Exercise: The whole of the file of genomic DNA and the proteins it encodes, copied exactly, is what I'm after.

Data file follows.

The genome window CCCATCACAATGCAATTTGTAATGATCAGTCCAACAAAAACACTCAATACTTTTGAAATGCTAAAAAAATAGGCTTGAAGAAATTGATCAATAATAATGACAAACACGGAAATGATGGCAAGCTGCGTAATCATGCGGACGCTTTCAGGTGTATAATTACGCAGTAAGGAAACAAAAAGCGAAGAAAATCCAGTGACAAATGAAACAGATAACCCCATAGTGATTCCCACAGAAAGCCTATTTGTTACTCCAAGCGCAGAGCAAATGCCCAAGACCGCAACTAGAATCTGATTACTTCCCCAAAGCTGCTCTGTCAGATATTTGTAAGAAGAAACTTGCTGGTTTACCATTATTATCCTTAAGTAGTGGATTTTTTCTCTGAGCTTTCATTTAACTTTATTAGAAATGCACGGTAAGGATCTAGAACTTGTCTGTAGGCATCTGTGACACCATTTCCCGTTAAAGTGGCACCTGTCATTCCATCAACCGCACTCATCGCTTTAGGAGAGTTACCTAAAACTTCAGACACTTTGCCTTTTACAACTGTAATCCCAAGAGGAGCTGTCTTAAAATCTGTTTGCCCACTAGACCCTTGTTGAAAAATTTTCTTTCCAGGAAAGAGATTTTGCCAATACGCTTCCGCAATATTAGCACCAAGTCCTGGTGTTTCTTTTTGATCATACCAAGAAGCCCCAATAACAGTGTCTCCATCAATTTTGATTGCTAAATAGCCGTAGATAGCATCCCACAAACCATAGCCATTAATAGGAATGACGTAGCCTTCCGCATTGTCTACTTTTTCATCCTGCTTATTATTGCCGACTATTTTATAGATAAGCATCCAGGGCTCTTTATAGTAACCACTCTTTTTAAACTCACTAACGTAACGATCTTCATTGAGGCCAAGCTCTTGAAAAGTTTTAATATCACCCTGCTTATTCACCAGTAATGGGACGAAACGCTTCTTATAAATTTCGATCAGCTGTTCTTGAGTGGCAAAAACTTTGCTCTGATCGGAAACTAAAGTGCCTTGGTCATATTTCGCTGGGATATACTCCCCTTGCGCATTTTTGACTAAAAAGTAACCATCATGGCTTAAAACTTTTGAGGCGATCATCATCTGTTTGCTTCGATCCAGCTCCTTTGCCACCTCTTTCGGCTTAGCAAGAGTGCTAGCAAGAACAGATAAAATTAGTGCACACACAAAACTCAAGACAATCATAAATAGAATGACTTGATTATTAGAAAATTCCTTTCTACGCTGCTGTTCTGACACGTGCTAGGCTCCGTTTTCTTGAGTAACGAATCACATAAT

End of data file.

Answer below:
The genome window CCCATCACAATGCAATTTGTAATGATCAGTCCAACAAAAACACTCAATACTTTTGAAATGCTAAAAAAATAGGCTTGAAGAAATTGATCAATAATAATGACAAACACGGAAATGATGGCAAGCTGCGTAATCATGCGGACGCTTTCAGGTGTATAATTACGCAGTAAGGAAACAAAAAGCGAAGAAAATCCAGTGACAAATGAAACAGATAACCCCATAGTGATTCCCACAGAAAGCCTATTTGTTACTCCAAGCGCAGAGCAAATGCCCAAGACCGCAACTAGAATCTGATTACTTCCCCAAAGCTGCTCTGTCAGATATTTGTAAGAAGAAACTTGCTGGTTTACCATTATTATCCTTAAGTAGTGGATTTTTTCTCTGAGCTTTCATTTAACTTTATTAGAAATGCACGGTAAGGATCTAGAACTTGTCTGTAGGCATCTGTGACACCATTTCCCGTTAAAGTGGCACCTGTCATTCCATCAACCGCACTCATCGCTTTAGGAGAGTTACCTAAAACTTCAGACACTTTGCCTTTTACAACTGTAATCCCAAGAGGAGCTGTCTTAAAATCTGTTTGCCCACTAGACCCTTGTTGAAAAATTTTCTTTCCAGGAAAGAGATTTTGCCAATACGCTTCCGCAATATTAGCACCAAGTCCTGGTGTTTCTTTTTGATCATACCAAGAAGCCCCAATAACAGTGTCTCCATCAATTTTGATTGCTAAATAGCCGTAGATAGCATCCCACAAACCATAGCCATTAATAGGAATGACGTAGCCTTCCGCATTGTCTACTTTTTCATCCTGCTTATTATTGCCGACTATTTTATAGATAAGCATCCAGGGCTCTTTATAGTAACCACTCTTTTTAAACTCACTAACGTAACGATCTTCATTGAGGCCAAGCTCTTGAAAAGTTTTAATATCACCCTGCTTATTCACCAGTAATGGGACGAAACGCTTCTTATAAATTTCGATCAGCTGTTCTTGAGTGGCAAAAACTTTGCTCTGATCGGAAACTAAAGTGCCTTGGTCATATTTCGCTGGGATATACTCCCCTTGCGCATTTTTGACTAAAAAGTAACCATCATGGCTTAAAACTTTTGAGGCGATCATCATCTGTTTGCTTCGATCCAGCTCCTTTGCCACCTCTTTCGGCTTAGCAAGAGTGCTAGCAAGAACAGATAAAATTAGTGCACACACAAAACTCAAGACAATCATAAATAGAATGACTTGATTATTAGAAAATTCCTTTCTACGCTGCTGTTCTGACACGTGCTAGGCTCCGTTTTCTTGAGTAACGAATCACATAAT